AMARILLO, Texas(KAMR/KCIT) —Recently the U.S. Surgeon General put out a message highlighting the latest research which shows how social media is impacting the health of teens and young adults. While it’s not new that social media can impact mental health negatively, the U.S. Surgeon General stressed just how damaging social media is to young kids and called on social media companies, lawmakers, and parents to take action.

Belinda Palacios has some tips for parents as they navigate social media apps.

· Reach out for help: If you or someone you know is being negatively affected by social media reach out to trusted friend/ adult for help. The American Guide of Pediatrics has guidance for social media on their website.

· Create boundaries: Connect with people in person and make unplugged interactions daily a priority.

· Be cautious what you share: Personal info about yourself has value so be selective with what you post and share on-line. Remember once posted it becomes public and can be stored permanently. If you question posting something best not to.

· Don’t keep harassment or abuse secret: Reach out to at least one person you trust who can offer help and support. has tips on how to report cyberbullying. If your private images have been taken and shared on-line without your permission visit Take It Down to help get them removed. Last if experiencing on-line harassment and abuse by a dating partner contact an expert at Love Is Respect for support.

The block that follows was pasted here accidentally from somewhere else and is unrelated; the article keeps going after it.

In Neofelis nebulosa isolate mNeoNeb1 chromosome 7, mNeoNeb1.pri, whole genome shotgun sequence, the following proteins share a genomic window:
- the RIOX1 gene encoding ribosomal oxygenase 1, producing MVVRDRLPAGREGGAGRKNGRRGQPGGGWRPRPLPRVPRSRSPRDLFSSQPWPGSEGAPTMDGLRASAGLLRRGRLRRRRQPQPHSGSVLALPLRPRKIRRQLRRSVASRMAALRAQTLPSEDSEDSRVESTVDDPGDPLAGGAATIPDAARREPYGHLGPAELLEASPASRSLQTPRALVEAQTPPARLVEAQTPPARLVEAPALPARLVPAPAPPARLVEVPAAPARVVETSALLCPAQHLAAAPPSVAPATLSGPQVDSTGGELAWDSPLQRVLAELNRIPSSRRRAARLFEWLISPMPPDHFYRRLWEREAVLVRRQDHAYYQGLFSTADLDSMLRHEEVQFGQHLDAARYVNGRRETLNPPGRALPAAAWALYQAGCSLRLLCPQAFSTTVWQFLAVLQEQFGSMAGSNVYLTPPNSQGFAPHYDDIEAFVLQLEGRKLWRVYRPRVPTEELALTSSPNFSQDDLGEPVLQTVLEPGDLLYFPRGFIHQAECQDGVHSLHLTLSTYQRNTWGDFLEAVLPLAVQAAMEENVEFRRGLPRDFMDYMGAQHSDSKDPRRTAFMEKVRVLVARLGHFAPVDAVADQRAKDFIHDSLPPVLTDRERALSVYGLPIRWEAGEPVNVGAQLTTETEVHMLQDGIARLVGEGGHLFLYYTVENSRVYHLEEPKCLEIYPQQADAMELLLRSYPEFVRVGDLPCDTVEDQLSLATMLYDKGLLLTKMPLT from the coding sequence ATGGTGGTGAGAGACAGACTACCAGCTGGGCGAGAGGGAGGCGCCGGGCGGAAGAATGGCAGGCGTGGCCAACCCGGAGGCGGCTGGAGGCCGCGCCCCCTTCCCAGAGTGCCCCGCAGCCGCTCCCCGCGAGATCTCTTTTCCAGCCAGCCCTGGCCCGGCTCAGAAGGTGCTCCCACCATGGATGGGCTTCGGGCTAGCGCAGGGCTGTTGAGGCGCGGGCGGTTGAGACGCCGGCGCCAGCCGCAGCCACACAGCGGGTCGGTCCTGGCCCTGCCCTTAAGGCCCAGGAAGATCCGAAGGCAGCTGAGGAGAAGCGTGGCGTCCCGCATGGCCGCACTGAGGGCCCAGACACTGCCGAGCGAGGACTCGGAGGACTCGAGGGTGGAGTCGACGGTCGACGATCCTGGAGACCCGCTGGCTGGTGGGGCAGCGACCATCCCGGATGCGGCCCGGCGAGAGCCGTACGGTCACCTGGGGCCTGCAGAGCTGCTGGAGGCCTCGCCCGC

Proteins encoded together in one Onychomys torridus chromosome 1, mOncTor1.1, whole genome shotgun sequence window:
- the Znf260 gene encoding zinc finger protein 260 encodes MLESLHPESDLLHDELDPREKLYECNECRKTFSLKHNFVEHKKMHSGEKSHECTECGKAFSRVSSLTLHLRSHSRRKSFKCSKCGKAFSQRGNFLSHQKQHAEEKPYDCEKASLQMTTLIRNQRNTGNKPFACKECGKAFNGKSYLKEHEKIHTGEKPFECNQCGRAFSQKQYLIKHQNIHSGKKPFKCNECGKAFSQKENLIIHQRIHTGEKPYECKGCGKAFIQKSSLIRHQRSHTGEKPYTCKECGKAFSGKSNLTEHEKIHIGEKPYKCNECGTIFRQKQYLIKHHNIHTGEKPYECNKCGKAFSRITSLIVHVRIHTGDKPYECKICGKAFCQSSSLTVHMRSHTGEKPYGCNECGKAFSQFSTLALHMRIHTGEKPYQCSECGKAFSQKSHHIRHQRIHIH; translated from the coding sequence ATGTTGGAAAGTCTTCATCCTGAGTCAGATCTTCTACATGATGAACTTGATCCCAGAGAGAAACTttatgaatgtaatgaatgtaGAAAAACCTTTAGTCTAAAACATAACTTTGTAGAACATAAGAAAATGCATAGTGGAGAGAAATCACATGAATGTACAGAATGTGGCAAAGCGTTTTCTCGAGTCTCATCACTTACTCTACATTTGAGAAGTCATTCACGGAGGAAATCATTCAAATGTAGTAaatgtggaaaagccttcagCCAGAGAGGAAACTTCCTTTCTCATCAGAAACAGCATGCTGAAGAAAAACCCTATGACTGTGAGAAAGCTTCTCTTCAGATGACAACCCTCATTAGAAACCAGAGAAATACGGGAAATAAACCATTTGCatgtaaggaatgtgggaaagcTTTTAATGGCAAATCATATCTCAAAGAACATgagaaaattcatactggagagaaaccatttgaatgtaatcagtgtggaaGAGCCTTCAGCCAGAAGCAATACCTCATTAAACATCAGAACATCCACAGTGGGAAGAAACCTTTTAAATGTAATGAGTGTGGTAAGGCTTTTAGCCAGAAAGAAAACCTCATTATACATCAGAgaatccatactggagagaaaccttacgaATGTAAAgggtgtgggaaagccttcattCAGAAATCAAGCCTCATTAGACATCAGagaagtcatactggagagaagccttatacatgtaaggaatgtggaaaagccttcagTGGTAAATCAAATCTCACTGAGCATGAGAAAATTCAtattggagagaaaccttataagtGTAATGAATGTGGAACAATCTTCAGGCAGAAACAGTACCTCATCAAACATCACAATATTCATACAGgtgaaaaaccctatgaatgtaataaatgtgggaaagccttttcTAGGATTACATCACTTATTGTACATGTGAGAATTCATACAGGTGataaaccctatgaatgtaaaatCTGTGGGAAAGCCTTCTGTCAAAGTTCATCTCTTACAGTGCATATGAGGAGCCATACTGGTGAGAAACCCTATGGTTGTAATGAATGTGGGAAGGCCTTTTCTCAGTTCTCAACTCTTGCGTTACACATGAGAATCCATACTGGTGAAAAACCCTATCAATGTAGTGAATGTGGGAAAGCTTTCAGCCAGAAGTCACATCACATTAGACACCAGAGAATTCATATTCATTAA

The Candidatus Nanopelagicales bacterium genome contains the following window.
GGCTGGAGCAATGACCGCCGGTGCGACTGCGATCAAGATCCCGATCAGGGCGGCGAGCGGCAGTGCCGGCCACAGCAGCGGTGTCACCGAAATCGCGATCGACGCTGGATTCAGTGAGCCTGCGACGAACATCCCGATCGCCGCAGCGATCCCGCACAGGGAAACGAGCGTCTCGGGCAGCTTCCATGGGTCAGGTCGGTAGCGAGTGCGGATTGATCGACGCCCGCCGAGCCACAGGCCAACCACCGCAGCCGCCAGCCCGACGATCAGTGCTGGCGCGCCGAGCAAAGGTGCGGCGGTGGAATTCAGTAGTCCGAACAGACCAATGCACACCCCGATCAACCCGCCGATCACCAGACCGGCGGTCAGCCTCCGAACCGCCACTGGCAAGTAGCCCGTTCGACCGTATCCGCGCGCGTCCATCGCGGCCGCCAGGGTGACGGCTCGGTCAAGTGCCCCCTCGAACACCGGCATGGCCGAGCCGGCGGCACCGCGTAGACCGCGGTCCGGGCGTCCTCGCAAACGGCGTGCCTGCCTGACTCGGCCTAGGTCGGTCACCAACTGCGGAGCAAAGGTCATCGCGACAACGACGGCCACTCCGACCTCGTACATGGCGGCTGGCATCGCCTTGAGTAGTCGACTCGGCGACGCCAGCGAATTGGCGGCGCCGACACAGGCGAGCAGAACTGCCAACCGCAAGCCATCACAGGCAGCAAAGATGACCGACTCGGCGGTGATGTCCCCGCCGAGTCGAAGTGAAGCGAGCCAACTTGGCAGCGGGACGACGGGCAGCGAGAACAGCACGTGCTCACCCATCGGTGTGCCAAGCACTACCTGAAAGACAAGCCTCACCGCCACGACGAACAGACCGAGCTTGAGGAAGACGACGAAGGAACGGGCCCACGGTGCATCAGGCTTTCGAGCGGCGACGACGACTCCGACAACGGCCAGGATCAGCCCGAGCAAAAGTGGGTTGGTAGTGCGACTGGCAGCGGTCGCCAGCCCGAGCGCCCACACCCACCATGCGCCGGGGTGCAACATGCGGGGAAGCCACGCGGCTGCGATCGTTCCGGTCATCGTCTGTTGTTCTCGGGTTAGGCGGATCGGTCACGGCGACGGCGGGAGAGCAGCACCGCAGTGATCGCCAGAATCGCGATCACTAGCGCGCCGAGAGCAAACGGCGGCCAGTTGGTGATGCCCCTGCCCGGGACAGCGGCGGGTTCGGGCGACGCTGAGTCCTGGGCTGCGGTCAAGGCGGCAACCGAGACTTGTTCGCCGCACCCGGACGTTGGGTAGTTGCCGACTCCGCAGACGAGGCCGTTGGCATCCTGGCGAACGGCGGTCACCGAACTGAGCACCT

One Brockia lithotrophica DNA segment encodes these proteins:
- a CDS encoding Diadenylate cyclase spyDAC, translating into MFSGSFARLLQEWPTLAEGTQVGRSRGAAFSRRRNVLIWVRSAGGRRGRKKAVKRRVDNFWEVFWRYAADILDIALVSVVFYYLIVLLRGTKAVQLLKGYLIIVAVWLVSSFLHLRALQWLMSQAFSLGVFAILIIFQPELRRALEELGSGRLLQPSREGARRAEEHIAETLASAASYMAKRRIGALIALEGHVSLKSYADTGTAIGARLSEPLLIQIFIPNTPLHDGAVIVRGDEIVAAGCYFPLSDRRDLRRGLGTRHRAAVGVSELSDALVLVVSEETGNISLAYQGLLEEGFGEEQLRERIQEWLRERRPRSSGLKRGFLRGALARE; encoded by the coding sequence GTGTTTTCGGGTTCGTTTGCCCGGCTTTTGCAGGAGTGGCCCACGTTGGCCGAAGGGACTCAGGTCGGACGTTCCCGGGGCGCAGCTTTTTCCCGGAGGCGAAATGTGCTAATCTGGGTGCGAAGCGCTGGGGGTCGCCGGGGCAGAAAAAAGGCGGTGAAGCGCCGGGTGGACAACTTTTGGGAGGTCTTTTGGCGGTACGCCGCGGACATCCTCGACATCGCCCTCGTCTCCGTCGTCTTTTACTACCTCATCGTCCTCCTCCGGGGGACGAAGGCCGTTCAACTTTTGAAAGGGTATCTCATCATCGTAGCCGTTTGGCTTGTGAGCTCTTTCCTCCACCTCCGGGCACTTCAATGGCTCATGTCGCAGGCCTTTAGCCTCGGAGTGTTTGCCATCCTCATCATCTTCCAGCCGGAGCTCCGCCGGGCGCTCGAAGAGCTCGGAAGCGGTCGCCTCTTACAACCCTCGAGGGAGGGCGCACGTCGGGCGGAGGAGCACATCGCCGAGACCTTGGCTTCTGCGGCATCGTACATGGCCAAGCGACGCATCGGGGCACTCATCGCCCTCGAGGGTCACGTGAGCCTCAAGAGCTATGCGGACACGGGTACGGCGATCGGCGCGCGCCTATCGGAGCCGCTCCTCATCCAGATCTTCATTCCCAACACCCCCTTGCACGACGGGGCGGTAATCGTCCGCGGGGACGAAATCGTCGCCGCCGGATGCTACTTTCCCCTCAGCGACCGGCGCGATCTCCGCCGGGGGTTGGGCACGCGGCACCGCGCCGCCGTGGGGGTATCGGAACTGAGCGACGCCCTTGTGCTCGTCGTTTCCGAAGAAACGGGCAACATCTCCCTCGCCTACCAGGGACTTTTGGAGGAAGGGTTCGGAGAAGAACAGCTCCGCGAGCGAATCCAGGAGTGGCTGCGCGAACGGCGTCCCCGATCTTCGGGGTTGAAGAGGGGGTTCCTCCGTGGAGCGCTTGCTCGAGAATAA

· Create a family media plan: Agreed upon expectations can help establish healthy technology boundaries at home- including social media. A family media plan can promote open family discussion and rules about social media use and include topics as balancing screen/on-line time, content boundaries andnot disclosing personal info.

· Create tech-free zones: Restrict use of electronics at least 1 hour before bedtime and throughout the night in order get adequate sleep. Keep meal times and other in-person gatherings tech-free. Help children develop social skills and nurture their in-person relationships by encouraging unstructured and off-line connections with others.

· Model responsible behavior: Parents can set a good example of what responsible and healthy social media use looks like by limiting their own use. Be mindful of social media habits and model your behavior on your own social media accounts.

· Empower kids: Teach kids about technology—its’ here and not going anywhere. Empower them to be responsible on-line participants at the appropriate age. Discuss with kids the benefits and risks of social media as well as the importance of respecting privacy and protecting personal info in age appropriate ways. Have conversations with kids about who they are connecting with, their privacy settings, their on-line experiences and how they are spending their time on on-line.